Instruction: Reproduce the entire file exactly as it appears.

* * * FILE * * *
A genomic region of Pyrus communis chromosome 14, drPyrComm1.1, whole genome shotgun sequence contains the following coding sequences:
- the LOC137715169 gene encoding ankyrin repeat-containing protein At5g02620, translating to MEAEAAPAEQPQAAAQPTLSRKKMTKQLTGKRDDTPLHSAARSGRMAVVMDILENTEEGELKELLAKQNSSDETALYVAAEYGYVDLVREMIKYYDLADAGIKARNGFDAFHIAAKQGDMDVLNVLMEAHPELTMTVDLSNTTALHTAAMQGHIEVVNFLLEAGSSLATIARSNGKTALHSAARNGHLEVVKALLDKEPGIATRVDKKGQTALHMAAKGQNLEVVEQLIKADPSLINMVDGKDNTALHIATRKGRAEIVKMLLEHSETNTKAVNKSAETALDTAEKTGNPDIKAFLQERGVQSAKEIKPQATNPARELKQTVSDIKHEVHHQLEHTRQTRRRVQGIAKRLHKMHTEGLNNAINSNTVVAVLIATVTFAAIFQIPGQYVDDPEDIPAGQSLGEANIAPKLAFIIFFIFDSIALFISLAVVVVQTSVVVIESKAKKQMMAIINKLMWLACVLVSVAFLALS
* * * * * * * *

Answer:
A genomic region of Pyrus communis chromosome 14, drPyrComm1.1, whole genome shotgun sequence contains the following coding sequences:
- the LOC137715169 gene encoding ankyrin repeat-containing protein At5g02620, translating to MEAEAAPAEQPQAAAQPTLSRKKMTKQLTGKRDDTPLHSAARSGRMAVVMDILENTEEGELKELLAKQNSSDETALYVAAEYGYVDLVREMIKYYDLADAGIKARNGFDAFHIAAKQGDMDVLNVLMEAHPELTMTVDLSNTTALHTAAMQGHIEVVNFLLEAGSSLATIARSNGKTALHSAARNGHLEVVKALLDKEPGIATRVDKKGQTALHMAAKGQNLEVVEQLIKADPSLINMVDGKDNTALHIATRKGRAEIVKMLLEHSETNTKAVNKSAETALDTAEKTGNPDIKAFLQERGVQSAKEIKPQATNPARELKQTVSDIKHEVHHQLEHTRQTRRRVQGIAKRLHKMHTEGLNNAINSNTVVAVLIATVTFAAIFQIPGQYVDDPEDIPAGQSLGEANIAPKLAFIIFFIFDSIALFISLAVVVVQTSVVVIESKAKKQMMAIINKLMWLACVLVSVAFLALS